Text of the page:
Full Tilt Poker Apparently Plans To Violate One of the Kahnawake Gaming Commission’s “Regulations Concerning Interactive Gaming”
A month or so ago I wrote to Full Tilt Poker to ask them about how the site was regulated. I was told they were licensed by the Kahnawake Gaming Commission, and that “At this time, that is the only regulatory body under which Full Tilt is currently licensed.”
Well, it appears that Full Tilt Poker has decided to violate one of the “Regulations Concerning Interactive Gaming” put forth by its only regulatory body. Namely, this one:
Let me explain.
Early last week, it was announced that an agreement had been reached between CardRunners and Full Tilt for the online poker site to begin sponsoring all of the CardRunners pros -- Taylor Caby, Andrew Wiggins, Brian Townsend, Brian Hastings, Mike Schneider, Cole South, and Eric Liu -- in one bundle. As the breathless press release noted, all of these “hottest young players and instructors in online poker now play exclusively at Full Tilt Poker.”
A thread soon began on Two Plus Two. “Great move by FTP to save face after firing that disgrace known as FieryJustice,” said one early poster. (You recall how Full Tilt Poker dealt with Jonathan Little’s indiscretion not two weeks ago.)
Didn’t take long, though, for some to wonder what effect the agreement might have on the quality of CardRunners’ instructional vids. “This could be pretty bad for the CR videos,” speculated one poster. “It will create a lot of unrealistic settings, where people go after them/stay away from them because their name is in red.”
After a couple of days and a few hundred more posts, Taylor Caby came onto the thread to announce that CardRunners had negotiated some new terms for its deal with Full Tilt. According to Caby,
Full Tilt will be making an exception to their “one account per player” policy for Cardrunners pros with the following stipulations:As you might imagine, subsequent posters immediately began listing numerous potential problems with Full Tilt’s decision not to restrict CardRunners pros to its “one account per player” policy. I’ve also seen a couple of other responses to the news on PartTime Poker and PokerKing’s blog in which they, too, list a few of the many possible problems that could result from Full Tilt’s decision.I should also note that this arrangement applies to all videos created AFTER the FTP/CR partnership, as we have some unreleased videos to be released shortly.
The “alternate” account will only be used for the creation of educational video content. At the end of every recorded session (on an alternate account), every player that played with the CR pro will be notified via email to explain what happened. In addition, they will be given a small token of appreciation (most likely FTP points) for their participation. Anyone who loses money directly to the CardRunners pro will be given additional compensation for their loss.
Lots of issues involved here. (That Two Plus Two thread I mentioned will probably go over 1,000 posts today.) Frankly, the whole idea of signing an exclusivity deals with instructional sites seems pretty half-baked. The fuzzy temporary bending of the site’s rules and then making nice afterwards only makes it worse. Giving money back to the losers? What the hell . . . ? (Online poker becomes less and less like “real” poker every day.)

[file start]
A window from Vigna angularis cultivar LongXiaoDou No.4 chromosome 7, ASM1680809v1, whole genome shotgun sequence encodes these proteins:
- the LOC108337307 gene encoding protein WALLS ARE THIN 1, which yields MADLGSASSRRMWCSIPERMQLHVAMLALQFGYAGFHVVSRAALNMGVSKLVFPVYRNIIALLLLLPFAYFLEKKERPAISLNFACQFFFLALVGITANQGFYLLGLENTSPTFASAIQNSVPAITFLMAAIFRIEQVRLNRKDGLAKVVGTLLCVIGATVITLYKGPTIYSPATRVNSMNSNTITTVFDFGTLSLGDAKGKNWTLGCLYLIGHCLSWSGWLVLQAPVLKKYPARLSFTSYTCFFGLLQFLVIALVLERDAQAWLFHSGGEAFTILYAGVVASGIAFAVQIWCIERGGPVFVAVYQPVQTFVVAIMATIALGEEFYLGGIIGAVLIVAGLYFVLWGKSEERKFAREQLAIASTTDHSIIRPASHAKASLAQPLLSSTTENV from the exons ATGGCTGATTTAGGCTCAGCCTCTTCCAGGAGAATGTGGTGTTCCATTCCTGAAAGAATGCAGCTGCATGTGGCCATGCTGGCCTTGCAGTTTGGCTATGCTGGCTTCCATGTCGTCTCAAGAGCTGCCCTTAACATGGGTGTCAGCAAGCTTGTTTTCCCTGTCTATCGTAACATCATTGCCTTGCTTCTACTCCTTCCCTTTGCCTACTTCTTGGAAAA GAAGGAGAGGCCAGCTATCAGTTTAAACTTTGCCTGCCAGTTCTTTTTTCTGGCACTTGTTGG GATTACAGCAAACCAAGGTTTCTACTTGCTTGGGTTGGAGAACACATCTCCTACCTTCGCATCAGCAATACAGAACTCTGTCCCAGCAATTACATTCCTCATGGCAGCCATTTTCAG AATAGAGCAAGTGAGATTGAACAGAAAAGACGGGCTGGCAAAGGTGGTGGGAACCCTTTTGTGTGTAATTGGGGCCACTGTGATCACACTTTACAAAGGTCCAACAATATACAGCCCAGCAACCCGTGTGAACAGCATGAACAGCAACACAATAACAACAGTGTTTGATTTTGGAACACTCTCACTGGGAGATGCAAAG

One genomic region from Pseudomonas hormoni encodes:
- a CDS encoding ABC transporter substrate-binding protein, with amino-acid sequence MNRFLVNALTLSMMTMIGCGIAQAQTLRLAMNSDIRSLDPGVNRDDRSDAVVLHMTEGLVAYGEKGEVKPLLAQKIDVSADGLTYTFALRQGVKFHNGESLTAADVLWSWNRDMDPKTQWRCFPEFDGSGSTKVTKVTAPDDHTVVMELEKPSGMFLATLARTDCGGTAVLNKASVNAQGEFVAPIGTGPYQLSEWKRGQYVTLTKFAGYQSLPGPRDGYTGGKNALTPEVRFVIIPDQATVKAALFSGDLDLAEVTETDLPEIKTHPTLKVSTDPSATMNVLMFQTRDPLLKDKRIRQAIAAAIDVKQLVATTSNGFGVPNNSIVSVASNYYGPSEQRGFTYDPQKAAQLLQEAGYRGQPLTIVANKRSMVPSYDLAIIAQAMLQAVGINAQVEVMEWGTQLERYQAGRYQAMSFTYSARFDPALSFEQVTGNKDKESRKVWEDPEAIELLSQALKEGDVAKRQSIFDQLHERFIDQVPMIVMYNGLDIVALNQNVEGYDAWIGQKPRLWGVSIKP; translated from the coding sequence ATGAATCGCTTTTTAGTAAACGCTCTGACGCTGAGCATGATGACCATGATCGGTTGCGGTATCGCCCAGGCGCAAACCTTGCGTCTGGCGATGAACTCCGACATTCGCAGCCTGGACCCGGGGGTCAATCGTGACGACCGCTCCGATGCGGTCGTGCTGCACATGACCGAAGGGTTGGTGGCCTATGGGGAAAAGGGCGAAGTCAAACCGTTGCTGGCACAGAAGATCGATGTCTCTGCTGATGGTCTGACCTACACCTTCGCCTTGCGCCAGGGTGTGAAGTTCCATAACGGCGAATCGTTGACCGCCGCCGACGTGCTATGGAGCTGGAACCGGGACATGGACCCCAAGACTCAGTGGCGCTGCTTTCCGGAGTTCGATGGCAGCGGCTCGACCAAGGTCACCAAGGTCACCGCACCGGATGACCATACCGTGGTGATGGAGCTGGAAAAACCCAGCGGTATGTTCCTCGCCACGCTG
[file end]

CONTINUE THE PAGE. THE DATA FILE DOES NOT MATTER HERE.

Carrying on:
Getting back, though, to the Kahnawake Gaming Commission’s reguations. (Which we’re continuing to pretend actually mean something . . . .)
Caby’s reference to the “one player per account” rule comes from Full Tilt Poker’s “Site Rules.” It is Rule No. 2 that states “Players are not allowed to create, use, or deposit to more than one account. Players who are found to have multiple accounts or to have allowed multiple users to access their account may face account suspensions or revocations, and forfeiture of their accumulated Full Tilt Points and real money balances.”
Of course, if one looks further down the list, one encounters Rule No. 12, which states “Full Tilt Poker reserves the right to modify or revise the Rules at any time, without notice to Players. Such amendments will become effective immediately upon being listed on the Full Tilt Poker website. It is the Players' sole responsibility to review the Rules and Policies, and remain abreast of any changes.”
I suppose one could argue, then, Full Tilt has already made it plain to us that if they want to make exceptions to the “one account per player” rule then they can do so. However, allowing the CardRunners pros to create these temporary “alternate” accounts clearly violates the Kahnawake Gaming Commission’s own “one account per website” rule.
Conclusion: If Full Tilt Poker does not rescind its agreement with CardRunners to allow the CR pros to use multiple accounts, it will violate one of the rules set forth in the Kahnawake Gaming Commission’s “Regulations Concerning Online Gaming” and thus subject itself to whatever sanctions the KGC deems appropriate.
I’ve written Full Tilt to ask them why they believe it is okay to ignore their only regulatory body’s regulations. Will share their response here.
(Okay, you can stop pretending now.)
(EDIT [added 3/21/08]: It took five days, but Full Tilt support did finally answer my question. Sort of. I asked them specifically about the Kahnawake Gaming Commission’s regulation No. 180 and how FTP could violate it this way and still remain a permit holder. Here is what they told me:
“We fully understand your concerns regarding CardRunners’ accounts on our site. Rest assured, we value our players’ opinions and are considering all options before a decision is made.
Please stay tuned for updates via email or our software on how CardRunners’ educational videos will be handled.”
Dunno if others pointed out the KGC regulation to them or not, but it sounds as though Full Tilt is still thinking about how to handle their new agreement. I guess we'll all just have to “stay tuned.”)